In a 5-2 vote, Denton City Council passed a mask mandate during an emergency meeting Thursday night. According to the language in the ordinance, it applies to Pre-K through 12 public schools, child care centers, businesses, and city buildings.
The mandate went into effect at 12:01 a.m. Friday, Aug. 13, and continues through 11:59 p.m. on Sept. 30, 2021.
Councilmembers Vicki Byrd, Brian Beck, Allison Maguire, Deb Armintor and Paul Meltzer voted in favor of the mandate. Mayor Gerard Hudspeth and councilmember Jesse Davis voted no.
"Please just everyone be nice to each other, please out there, we're all just trying to do a job," said Mayor Hudspeth moments before the vote.
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The city of Denton joins Dallas County and a list of school districts to defy Gov. Greg Abbott's executive order to ban local governments from enforcing a mask mandate.
The language of the mandate mirrors what Dallas County Judge Clay Jenkins implemented earlier in the week. At the same time, Abbott and Texas Attorney General Ken Paxton have said they intend to fight the Dallas County rules.
Here's a quick list of things to know about the City of Denton's mask mandate:
- All Pre-K through 12 public schools and child care centers "must require at a minimum, universal indoor masking for teachers, staff, students and visitors," regardless of vaccination status. Children under two years old are exempt.
- "All commercial entities in the City of Denton providing goods or services directly to the public must develop and implement a health and safety policy." That includes requiring universal indoor masking for all employees and visitors. "Failure to develop and implement the Health and Safety Policy required by this Order within three calendar days following the Effective Date may result in a fine not to exceed $1,000 for each violation."
- All employees, contractors and visitors will be required to wear a face mask, regardless of vaccination status, at City of Denton buildings
- The general public is "strongly urged" to wear masks when in public indoor spaces, but there is no civil or criminal penalty imposed on those who do not.
As other local governments re-enforced mask mandates, the topic came up earlier this week during the regular Denton City Council meeting on Tuesday according to Ryan Adams, the director of customer service and public affairs for the city of Denton.
In order to discuss the possibility of face-covering requirements further and figure out options, the city held the emergency meeting Thursday from 4 p.m. to 9:07 p.m, in which there was a break in between.
"The meeting will essentially consist of the council getting any legal advice from the city attorney that they need, having a discussion, and then there's the possibility that they may take action with regard to face-covering requirements. At this point, there could be any number of options, and there's not been any direction on what path they may take," said Adams ahead of the meeting.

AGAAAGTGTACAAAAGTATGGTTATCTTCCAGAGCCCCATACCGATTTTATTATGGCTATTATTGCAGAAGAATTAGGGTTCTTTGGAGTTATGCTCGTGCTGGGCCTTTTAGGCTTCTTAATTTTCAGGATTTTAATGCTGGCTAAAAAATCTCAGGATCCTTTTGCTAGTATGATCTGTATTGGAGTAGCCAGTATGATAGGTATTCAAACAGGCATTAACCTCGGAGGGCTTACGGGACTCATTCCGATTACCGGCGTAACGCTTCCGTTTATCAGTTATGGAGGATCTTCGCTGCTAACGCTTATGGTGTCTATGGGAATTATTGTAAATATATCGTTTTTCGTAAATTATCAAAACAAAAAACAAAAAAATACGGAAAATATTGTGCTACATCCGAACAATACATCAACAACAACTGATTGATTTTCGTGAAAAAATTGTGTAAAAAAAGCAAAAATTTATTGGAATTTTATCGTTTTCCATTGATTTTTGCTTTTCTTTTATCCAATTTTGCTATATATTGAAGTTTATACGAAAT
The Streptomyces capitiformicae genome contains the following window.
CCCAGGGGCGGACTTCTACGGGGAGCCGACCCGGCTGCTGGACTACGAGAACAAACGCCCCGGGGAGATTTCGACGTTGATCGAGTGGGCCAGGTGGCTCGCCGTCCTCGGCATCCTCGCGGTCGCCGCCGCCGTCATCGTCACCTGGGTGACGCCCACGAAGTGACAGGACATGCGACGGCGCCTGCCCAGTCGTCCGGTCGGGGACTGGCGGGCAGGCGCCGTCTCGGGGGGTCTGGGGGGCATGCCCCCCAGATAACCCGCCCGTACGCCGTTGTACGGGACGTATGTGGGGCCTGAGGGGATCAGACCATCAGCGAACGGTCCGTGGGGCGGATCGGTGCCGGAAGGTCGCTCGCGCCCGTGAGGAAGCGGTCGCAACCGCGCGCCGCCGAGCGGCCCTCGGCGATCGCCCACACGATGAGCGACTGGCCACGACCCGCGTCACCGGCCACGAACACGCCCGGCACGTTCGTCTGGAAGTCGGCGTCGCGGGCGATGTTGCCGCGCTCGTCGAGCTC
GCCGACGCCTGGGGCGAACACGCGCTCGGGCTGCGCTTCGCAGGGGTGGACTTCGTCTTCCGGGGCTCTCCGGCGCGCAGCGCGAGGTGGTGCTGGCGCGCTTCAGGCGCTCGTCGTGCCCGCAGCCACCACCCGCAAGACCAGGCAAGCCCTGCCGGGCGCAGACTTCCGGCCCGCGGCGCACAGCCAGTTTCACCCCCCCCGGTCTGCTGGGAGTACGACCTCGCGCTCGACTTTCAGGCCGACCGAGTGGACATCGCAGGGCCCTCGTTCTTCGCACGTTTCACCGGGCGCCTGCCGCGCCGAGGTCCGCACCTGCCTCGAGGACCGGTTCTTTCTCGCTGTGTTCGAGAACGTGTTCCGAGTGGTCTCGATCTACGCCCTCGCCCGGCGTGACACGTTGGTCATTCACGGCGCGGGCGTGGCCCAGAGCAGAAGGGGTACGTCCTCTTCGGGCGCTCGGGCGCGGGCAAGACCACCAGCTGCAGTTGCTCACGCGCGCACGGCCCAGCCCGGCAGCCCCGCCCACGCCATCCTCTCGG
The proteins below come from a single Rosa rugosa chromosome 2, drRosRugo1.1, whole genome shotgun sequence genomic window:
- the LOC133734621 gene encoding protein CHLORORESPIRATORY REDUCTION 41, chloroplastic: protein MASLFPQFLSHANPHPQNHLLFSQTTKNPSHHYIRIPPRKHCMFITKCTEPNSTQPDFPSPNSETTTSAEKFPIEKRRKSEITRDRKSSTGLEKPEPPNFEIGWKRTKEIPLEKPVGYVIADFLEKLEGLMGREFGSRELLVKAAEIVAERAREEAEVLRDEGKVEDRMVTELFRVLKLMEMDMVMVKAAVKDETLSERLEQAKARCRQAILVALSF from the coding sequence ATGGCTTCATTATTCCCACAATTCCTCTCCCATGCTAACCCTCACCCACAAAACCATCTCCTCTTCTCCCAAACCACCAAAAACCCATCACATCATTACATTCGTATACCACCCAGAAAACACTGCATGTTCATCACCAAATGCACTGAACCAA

The last time the city of Denton had a mask mandate was last year when a number of cities, counties and the state had one. In most recent weeks, Denton did not have any face-covering requirements, although it strongly encouraged people to wear them based on the Centers for Disease Control recommendations.
Denton County Judge Andy Eads said at this point, they don't plan on discussing a mask mandate.
"That was a consideration last year, and we chose not to impose a mandatory mask mandate and I don't anticipate Denton County doing that in the future," said Eads during a Zoom interview with NBC 5 on Thursday.
He did say that the county supports vaccinations and referenced the massive vaccine clinic the county held at Texas Motor Speedway earlier this year.
"Denton County's message has always been to get vaccinated and if you have apprehension, we respect your individual choice and encourage you to thoughtfully and prayerfully do your research and make that independent decision," said Eads. "But we've always encouraged people to explore the option of vaccination."
He said if the U.S. Food and Drug Administration does approve vaccines for kids under 12, they plan on working with school districts and parents to make it readily available.
Thursday's open meeting on the city level was at Denton City Hall, 215 E. McKinney St and members from the community had the chance to signup and speak whether in person or on the phone. To learn more on how to sign up, click here.
According to the agenda, there was a closed session where city council members consulted with attorneys, followed by a work session discussion and consideration of an action item.
The meeting was streamed online.